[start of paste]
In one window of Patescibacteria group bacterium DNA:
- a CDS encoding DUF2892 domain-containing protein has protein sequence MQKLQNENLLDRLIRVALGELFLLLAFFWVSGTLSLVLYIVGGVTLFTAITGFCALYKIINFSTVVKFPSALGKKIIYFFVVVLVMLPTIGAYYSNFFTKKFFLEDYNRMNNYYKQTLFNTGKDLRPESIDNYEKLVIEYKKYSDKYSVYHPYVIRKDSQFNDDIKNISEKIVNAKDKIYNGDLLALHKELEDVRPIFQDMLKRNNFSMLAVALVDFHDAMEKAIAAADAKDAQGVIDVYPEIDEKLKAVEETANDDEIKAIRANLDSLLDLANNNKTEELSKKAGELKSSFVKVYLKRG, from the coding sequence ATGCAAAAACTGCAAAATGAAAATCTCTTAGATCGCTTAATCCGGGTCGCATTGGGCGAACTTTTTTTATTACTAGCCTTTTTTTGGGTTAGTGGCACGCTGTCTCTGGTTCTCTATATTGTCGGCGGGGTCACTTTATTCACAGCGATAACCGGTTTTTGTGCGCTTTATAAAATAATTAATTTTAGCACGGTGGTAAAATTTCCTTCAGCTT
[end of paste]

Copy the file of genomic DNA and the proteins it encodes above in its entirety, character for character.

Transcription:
In one window of Patescibacteria group bacterium DNA:
- a CDS encoding DUF2892 domain-containing protein has protein sequence MQKLQNENLLDRLIRVALGELFLLLAFFWVSGTLSLVLYIVGGVTLFTAITGFCALYKIINFSTVVKFPSALGKKIIYFFVVVLVMLPTIGAYYSNFFTKKFFLEDYNRMNNYYKQTLFNTGKDLRPESIDNYEKLVIEYKKYSDKYSVYHPYVIRKDSQFNDDIKNISEKIVNAKDKIYNGDLLALHKELEDVRPIFQDMLKRNNFSMLAVALVDFHDAMEKAIAAADAKDAQGVIDVYPEIDEKLKAVEETANDDEIKAIRANLDSLLDLANNNKTEELSKKAGELKSSFVKVYLKRG, from the coding sequence ATGCAAAAACTGCAAAATGAAAATCTCTTAGATCGCTTAATCCGGGTCGCATTGGGCGAACTTTTTTTATTACTAGCCTTTTTTTGGGTTAGTGGCACGCTGTCTCTGGTTCTCTATATTGTCGGCGGGGTCACTTTATTCACAGCGATAACCGGTTTTTGTGCGCTTTATAAAATAATTAATTTTAGCACGGTGGTAAAATTTCCTTCAGCTT